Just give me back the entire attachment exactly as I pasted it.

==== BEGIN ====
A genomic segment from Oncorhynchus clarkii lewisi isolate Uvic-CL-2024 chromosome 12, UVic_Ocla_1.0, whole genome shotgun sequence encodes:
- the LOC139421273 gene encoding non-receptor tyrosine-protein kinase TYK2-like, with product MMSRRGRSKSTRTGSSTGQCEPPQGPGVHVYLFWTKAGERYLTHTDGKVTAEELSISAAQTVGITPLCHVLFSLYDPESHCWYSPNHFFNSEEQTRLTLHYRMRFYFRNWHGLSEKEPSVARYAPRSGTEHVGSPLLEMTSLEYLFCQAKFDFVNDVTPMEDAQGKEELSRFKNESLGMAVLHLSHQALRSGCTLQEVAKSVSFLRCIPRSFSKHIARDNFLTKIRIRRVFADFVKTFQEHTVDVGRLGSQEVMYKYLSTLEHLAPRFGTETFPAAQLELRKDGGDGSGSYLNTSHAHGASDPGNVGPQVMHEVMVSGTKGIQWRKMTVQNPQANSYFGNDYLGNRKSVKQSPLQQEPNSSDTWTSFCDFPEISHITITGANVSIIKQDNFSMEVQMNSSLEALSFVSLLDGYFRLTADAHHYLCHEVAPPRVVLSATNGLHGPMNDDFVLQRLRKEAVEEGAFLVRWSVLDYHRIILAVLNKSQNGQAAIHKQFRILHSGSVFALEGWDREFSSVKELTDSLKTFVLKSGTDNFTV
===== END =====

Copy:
A genomic segment from Oncorhynchus clarkii lewisi isolate Uvic-CL-2024 chromosome 12, UVic_Ocla_1.0, whole genome shotgun sequence encodes:
- the LOC139421273 gene encoding non-receptor tyrosine-protein kinase TYK2-like, with product MMSRRGRSKSTRTGSSTGQCEPPQGPGVHVYLFWTKAGERYLTHTDGKVTAEELSISAAQTVGITPLCHVLFSLYDPESHCWYSPNHFFNSEEQTRLTLHYRMRFYFRNWHGLSEKEPSVARYAPRSGTEHVGSPLLEMTSLEYLFCQAKFDFVNDVTPMEDAQGKEELSRFKNESLGMAVLHLSHQALRSGCTLQEVAKSVSFLRCIPRSFSKHIARDNFLTKIRIRRVFADFVKTFQEHTVDVGRLGSQEVMYKYLSTLEHLAPRFGTETFPAAQLELRKDGGDGSGSYLNTSHAHGASDPGNVGPQVMHEVMVSGTKGIQWRKMTVQNPQANSYFGNDYLGNRKSVKQSPLQQEPNSSDTWTSFCDFPEISHITITGANVSIIKQDNFSMEVQMNSSLEALSFVSLLDGYFRLTADAHHYLCHEVAPPRVVLSATNGLHGPMNDDFVLQRLRKEAVEEGAFLVRWSVLDYHRIILAVLNKSQNGQAAIHKQFRILHSGSVFALEGWDREFSSVKELTDSLKTFVLKSGTDNFTV